Susan and her daughter, Amina Evangelista-Swanepoel, established Roots of Health in 2009 in their belief that it will help address the lack of RH education and services in Palawan and in the Philippines. The NGO is actively involved in educating young people and women, and giving free access to maternal health services to help prevent unplanned pregnancies. It fills the vacuum in the province where 25% of pregnant women are teenagers.
Roots of Health aims to prevent unwanted pregnancies by combining comprehensive health education and health services. It provides education sessions in local high schools and universities and community-based women’s groups that focused on health needs, sexuality, reproduction and family life. Its health services include sessions on sexual and reproductive health and rights (SRHR), pregnancy, delivery and pre-and post-natal care, contraceptives, breastfeeding, family relationships, nutrition and even budgeting.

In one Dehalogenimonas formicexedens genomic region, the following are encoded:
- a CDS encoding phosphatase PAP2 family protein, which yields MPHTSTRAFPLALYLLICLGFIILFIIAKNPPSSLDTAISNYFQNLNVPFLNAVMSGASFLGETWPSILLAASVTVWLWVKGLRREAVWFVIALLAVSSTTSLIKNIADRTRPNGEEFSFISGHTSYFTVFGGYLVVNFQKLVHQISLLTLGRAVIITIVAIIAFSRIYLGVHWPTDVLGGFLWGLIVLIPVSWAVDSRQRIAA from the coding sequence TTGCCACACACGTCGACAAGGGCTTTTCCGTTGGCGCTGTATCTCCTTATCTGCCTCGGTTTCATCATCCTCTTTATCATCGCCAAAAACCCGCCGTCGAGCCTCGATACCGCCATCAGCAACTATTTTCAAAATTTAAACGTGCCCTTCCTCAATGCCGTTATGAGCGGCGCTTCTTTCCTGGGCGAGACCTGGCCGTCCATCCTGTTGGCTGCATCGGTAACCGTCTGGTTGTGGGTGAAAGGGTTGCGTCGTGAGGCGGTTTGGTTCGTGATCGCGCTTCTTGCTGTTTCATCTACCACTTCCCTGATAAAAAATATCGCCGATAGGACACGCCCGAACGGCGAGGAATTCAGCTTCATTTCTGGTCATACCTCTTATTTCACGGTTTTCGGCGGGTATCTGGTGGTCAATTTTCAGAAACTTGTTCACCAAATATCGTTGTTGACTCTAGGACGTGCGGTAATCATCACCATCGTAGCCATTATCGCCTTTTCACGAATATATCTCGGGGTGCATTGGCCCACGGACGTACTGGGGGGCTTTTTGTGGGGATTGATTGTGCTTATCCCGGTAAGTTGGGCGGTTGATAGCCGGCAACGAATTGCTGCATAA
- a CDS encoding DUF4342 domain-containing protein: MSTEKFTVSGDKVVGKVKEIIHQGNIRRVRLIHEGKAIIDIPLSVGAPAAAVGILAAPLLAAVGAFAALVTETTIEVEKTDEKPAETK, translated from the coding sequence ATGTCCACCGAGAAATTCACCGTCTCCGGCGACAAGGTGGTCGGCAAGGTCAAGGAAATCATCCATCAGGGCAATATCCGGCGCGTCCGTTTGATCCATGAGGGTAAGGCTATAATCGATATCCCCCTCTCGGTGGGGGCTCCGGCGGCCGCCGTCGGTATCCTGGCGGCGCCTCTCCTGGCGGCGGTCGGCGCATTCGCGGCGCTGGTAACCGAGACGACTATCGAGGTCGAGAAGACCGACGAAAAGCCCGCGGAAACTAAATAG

The NGO’s high school program has taught over 16,000 students across Palawan. Topics include puberty, gender, basic sex education, self-esteem, personal dreams and goal-setting and healthy relationships. It also has youth advocates who are trained to be peer counselors the communities.
Mother and daughter, Amina and Susan, said the number of people they have reached might only be a fraction of the whole population of Palawan at currently more than 800,000 but the impact of Roots of Health is being felt with the education and services that it has provided.